“We’re in business with amazing people who are committed to helping the cause,” said Rick.

Justin is now in the process of starting a charity called Good Key. Its goal will be to become a conduit between the industry and organizations that are helping the homeless, as well as to spread awareness and raise funds. “I have a dream that the real estate industry can be united to do a greater good,” said Justin. To find about more or to get involved is this 90 in 90 campaign, go to http://www.justinlandisgroup.com/90-in-90/.

Written for Midtown Lifestyle magazine in Atlanta, GA


A corporation leading the way for a healthier planet

Pet drinking

By Susan Baldani

Many companies today are taking into account the impact their business practices are having on the environment and trying to find solutions that support sustainable growth. One company that has taken this to heart is Mars. A family-owned business that has operations around the globe, they have devised a plan that can improve the world now and in the future.

Mars’ Sustainable in a Generation Plan, launched in September of 2017, is focused on business practices that support the planet and have a positive social impact. In order to do this, they have chosen to apply their five principals – Quality, Responsibility, Mutuality, Efficiency and Freedom – along with scientific findings to tackle the challenges of climate change, scarcity of resources and poverty throughout their agricultural supply chains.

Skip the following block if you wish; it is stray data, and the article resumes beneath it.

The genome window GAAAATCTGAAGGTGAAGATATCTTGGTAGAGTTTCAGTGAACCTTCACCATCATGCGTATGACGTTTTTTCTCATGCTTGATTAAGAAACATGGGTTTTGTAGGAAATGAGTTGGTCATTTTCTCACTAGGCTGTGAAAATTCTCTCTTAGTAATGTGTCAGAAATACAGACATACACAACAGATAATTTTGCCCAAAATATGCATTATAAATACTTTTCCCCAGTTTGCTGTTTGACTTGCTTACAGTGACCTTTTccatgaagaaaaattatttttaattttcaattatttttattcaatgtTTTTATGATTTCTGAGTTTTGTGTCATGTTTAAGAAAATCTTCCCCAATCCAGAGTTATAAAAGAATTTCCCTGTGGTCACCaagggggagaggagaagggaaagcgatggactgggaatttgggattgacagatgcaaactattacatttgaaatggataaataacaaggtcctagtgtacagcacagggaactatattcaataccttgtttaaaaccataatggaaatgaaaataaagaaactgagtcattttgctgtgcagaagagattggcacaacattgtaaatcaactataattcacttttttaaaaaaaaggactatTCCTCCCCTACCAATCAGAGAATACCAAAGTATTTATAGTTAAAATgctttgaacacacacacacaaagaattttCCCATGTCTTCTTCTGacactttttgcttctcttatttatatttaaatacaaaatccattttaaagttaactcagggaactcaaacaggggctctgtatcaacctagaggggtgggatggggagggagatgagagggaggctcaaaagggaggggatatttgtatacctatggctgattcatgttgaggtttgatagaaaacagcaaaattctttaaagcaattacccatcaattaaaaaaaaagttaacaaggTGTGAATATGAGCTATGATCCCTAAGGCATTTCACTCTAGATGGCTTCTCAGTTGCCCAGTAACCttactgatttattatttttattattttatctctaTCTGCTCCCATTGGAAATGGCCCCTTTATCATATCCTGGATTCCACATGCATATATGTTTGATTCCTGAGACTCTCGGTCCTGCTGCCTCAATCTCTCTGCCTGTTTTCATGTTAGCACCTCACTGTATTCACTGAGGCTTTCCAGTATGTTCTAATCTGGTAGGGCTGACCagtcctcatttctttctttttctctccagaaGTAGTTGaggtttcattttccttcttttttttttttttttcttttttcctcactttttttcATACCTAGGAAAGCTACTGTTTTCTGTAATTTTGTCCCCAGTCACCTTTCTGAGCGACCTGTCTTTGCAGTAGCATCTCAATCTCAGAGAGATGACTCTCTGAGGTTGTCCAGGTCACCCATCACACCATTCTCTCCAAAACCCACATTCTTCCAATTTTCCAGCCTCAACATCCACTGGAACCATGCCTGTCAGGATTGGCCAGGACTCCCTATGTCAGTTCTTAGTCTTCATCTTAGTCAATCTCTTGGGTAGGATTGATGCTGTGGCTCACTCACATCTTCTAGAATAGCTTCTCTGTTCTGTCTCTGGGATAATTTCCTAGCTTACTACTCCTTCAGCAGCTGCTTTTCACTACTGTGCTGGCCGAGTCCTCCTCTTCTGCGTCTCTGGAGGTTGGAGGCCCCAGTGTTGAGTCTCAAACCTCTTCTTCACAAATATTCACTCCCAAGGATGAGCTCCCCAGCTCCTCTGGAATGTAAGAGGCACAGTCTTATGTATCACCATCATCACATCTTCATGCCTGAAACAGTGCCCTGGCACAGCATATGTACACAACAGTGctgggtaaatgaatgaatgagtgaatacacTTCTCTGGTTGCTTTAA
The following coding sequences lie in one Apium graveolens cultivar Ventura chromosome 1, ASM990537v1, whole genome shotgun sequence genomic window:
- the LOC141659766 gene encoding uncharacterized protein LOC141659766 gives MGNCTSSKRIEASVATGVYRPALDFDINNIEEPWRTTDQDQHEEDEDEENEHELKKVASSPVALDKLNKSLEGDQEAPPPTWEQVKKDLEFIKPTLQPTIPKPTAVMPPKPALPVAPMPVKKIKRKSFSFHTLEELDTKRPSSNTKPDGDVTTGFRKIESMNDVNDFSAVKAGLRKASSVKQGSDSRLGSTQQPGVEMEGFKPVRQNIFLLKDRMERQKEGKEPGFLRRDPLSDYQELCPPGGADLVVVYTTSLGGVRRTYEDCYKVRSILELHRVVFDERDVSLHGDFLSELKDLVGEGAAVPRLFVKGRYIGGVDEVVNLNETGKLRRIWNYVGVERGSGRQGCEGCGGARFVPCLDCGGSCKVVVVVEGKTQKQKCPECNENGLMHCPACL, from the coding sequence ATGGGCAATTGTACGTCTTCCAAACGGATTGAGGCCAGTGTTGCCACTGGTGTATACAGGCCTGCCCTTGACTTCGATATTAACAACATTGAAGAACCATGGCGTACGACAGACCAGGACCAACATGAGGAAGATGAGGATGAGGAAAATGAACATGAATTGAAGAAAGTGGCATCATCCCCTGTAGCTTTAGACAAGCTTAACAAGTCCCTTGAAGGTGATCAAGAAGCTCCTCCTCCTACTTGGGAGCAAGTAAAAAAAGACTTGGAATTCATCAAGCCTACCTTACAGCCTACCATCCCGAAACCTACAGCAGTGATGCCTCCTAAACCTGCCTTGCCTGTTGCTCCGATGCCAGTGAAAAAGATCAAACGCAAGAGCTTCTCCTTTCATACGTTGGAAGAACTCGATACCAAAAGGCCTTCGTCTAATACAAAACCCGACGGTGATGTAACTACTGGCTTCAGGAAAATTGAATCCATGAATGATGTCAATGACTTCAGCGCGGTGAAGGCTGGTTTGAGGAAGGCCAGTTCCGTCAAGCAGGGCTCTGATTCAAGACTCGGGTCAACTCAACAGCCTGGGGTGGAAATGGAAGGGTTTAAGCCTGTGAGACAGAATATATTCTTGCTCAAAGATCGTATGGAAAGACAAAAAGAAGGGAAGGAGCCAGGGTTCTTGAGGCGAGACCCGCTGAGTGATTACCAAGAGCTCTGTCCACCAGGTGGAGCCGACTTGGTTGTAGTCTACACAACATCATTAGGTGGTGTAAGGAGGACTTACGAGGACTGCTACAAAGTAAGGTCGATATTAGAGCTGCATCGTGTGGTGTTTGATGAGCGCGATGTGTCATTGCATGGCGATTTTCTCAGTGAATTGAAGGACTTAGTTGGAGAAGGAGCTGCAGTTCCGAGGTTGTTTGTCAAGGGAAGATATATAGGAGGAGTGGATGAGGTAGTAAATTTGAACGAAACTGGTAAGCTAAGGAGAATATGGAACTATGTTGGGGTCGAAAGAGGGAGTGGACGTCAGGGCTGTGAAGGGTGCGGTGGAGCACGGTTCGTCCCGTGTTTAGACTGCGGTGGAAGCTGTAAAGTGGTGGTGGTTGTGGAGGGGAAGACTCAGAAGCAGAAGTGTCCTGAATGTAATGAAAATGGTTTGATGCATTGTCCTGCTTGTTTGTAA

According to the company, “Mars has aimed to act as a good corporate citizen, minimize our impact on the environment and use the natural resources of our planet wisely and efficiently. Mars has always sought to create mutual benefits for our business and the people and communities whose lives we touch.”

They have identified three pillars that are essential drivers of sustainable growth:

Healthy Planet – with the goal of reducing our environmental impacts in line with what science says is necessary to keep the planet healthy, focusing on climate action, water stewardship and land management.

Thriving People – with the goal of meaningfully improving the working lives of one million people in our value chain to enable them to thrive, focusing on increasing income, respecting human rights and unlocking opportunities for women.

Nourishing Wellbeing – with the goal of advancing science, innovation and marketing in ways that help billions of people and their pets lead healthier, happier lives.